Ireland’s aid programme prioritises the fight against global poverty and hunger. It is strongly focused on the poorest countries and communities in sub-Saharan Africa, prioritising investments in the areas of education, health, good governance, food security and nutrition. The programme is central to our foreign policy, has an enviable international reputation, and consistently enjoys strong political and public support.
The Millennium Development Goals (MDGs) - the framework for international development policy up to 2015 - are central to Ireland’s overseas development programme, and to the Government’s development policy. Globally, the incidence of poverty is reducing, and it is likely that the first Millennium Development Goal – to halve world poverty by 2015 – will be met. International aid has played a hugely important part in contributing to this progress.
A review of the White Paper on Irish Aid was undertaken in 2012 to ensure that Ireland’s aid programme remains relevant to changing circumstances both in Ireland and in our partner countries, and that the high standards for which the Irish Aid is renowned, are maintained into the future. A revised policy on international development will be launched by the Government early in the New Year.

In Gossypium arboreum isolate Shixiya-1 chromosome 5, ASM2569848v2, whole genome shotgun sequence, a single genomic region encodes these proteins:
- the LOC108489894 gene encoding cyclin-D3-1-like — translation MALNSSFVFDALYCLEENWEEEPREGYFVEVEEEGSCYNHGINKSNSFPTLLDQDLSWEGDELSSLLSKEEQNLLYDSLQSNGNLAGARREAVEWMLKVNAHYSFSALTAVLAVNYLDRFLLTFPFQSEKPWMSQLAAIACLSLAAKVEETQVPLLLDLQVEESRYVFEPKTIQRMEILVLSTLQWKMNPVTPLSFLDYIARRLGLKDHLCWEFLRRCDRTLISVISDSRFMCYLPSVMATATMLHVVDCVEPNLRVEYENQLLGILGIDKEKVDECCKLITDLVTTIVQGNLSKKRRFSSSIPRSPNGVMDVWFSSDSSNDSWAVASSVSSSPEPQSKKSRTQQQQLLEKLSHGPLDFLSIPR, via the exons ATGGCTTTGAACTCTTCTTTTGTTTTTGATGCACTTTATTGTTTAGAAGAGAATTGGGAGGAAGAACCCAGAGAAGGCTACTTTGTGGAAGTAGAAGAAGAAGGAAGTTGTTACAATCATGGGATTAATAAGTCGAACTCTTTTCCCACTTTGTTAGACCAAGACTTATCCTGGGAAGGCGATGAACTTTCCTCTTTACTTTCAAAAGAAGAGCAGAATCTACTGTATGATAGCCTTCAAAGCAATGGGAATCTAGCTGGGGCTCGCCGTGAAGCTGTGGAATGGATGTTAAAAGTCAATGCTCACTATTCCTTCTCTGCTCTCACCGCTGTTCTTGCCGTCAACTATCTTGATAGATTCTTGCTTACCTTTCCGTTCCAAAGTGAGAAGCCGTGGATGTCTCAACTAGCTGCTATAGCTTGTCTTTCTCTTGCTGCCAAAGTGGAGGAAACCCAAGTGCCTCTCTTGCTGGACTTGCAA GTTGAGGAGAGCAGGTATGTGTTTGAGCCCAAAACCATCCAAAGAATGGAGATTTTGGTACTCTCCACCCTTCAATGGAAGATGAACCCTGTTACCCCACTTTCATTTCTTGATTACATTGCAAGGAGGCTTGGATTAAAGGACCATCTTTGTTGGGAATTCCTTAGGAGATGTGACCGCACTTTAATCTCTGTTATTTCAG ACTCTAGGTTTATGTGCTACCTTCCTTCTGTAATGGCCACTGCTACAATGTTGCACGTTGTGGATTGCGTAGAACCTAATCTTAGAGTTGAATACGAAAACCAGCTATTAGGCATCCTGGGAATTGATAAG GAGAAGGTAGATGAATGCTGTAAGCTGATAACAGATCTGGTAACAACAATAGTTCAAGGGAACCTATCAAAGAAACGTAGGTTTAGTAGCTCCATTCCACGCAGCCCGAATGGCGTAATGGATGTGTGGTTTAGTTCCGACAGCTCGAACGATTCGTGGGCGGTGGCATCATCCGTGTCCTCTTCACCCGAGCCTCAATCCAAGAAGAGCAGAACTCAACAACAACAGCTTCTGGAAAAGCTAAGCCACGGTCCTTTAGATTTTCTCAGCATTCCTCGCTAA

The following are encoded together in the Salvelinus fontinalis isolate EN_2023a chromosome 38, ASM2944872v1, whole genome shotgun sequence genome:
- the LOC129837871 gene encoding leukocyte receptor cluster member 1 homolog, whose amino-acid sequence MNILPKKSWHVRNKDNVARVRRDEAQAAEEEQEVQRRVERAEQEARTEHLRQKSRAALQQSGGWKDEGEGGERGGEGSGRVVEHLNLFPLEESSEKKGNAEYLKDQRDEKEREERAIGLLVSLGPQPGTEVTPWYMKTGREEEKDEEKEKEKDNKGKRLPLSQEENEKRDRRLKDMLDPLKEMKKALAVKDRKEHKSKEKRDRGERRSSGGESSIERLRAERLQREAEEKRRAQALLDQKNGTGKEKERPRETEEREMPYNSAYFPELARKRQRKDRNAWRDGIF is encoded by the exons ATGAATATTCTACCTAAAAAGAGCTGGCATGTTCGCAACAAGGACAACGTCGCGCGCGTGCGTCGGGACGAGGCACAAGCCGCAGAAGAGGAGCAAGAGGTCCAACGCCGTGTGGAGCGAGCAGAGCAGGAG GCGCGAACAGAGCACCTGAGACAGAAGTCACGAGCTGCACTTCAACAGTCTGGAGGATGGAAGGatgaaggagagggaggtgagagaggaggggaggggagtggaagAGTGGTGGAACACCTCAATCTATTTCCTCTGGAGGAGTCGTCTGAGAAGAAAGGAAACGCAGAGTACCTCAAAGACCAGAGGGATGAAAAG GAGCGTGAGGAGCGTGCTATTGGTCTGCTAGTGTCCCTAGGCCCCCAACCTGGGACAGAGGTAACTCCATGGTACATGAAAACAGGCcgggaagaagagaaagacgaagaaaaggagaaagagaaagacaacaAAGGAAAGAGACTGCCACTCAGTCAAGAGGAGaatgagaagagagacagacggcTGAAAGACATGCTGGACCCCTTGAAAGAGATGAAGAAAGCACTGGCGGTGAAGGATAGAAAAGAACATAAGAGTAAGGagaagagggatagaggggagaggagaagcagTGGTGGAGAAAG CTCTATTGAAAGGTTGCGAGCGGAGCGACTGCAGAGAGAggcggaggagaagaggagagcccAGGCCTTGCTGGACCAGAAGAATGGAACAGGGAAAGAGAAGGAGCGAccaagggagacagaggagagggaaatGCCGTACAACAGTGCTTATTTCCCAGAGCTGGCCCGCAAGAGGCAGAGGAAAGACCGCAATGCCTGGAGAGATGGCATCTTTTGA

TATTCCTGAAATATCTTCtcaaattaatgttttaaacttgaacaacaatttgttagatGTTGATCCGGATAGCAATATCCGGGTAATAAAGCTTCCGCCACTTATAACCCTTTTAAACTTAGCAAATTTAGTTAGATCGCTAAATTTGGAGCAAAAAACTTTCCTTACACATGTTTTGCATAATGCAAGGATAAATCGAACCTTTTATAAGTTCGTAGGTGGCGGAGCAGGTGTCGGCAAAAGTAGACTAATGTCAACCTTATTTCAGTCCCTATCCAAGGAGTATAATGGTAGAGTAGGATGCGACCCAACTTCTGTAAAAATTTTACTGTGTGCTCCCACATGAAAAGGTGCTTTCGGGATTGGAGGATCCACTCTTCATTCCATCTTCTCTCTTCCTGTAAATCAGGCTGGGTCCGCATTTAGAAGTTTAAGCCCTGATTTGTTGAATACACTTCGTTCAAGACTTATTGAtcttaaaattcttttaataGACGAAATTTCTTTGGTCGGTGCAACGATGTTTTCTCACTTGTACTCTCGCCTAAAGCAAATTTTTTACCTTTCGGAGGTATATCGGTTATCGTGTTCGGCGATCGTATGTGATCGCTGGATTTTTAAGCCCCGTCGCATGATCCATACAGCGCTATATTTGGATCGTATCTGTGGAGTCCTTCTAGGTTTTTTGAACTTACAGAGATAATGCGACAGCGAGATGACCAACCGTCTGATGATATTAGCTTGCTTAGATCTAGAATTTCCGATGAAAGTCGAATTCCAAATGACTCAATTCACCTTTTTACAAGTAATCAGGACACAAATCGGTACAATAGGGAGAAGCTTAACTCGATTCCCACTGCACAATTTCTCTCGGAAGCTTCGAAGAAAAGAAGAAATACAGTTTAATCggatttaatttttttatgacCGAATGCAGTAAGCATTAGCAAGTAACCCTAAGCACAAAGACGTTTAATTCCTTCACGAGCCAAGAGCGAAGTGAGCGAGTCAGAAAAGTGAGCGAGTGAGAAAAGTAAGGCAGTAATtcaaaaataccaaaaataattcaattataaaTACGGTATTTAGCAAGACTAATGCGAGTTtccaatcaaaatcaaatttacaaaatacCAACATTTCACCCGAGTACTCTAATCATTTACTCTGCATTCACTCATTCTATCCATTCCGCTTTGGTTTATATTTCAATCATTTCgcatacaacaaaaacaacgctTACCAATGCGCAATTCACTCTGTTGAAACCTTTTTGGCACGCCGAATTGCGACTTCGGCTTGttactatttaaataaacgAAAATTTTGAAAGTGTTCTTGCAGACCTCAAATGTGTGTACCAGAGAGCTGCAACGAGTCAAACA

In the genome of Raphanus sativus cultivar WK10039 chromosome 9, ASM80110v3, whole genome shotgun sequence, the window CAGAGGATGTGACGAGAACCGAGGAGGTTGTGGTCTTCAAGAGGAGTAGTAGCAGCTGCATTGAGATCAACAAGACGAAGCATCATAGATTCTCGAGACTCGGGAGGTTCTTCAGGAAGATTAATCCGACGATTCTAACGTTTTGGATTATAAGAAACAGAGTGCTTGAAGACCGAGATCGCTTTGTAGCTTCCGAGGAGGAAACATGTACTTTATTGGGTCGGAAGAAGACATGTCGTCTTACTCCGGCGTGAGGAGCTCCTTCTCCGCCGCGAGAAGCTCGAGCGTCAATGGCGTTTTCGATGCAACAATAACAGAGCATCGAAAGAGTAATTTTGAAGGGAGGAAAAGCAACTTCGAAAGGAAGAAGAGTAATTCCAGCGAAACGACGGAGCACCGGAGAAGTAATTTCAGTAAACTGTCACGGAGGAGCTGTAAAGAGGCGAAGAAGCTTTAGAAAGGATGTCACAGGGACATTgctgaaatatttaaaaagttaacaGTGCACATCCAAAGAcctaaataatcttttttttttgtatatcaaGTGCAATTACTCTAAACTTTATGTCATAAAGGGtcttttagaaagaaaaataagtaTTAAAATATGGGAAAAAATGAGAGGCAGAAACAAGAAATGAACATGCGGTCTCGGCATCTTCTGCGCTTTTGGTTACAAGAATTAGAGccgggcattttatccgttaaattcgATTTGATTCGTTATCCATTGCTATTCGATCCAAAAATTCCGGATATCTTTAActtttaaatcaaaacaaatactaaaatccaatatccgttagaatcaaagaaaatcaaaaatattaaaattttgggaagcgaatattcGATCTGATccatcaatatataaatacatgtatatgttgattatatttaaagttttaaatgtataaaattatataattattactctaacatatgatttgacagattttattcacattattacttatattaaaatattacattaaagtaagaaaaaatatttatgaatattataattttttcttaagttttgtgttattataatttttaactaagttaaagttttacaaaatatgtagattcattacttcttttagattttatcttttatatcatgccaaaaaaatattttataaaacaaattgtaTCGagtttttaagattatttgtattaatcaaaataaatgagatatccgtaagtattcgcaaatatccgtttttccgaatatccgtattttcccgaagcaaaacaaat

For 2012, the Government provided some €639 million in total Official Development Assistance (ODA). In 2013, it is anticipated that ODA will amount to €623 million, a modest reduction on the 2012 level. Stabilising the ODA budget has been an important and significant achievement for this Government, particularly in light of the extraordinarily difficult economic conditions facing the country.
The 2013 allocation to ODA is a clear indication of our commitment to the aid programme. I want to reiterate that this Government remains committed to achieving the UN target of 0.7% of GNP. However, as I have stated on many occasions in the past, credible progress towards achieving the UN target can only be made through restoring sustainable growth in the economy.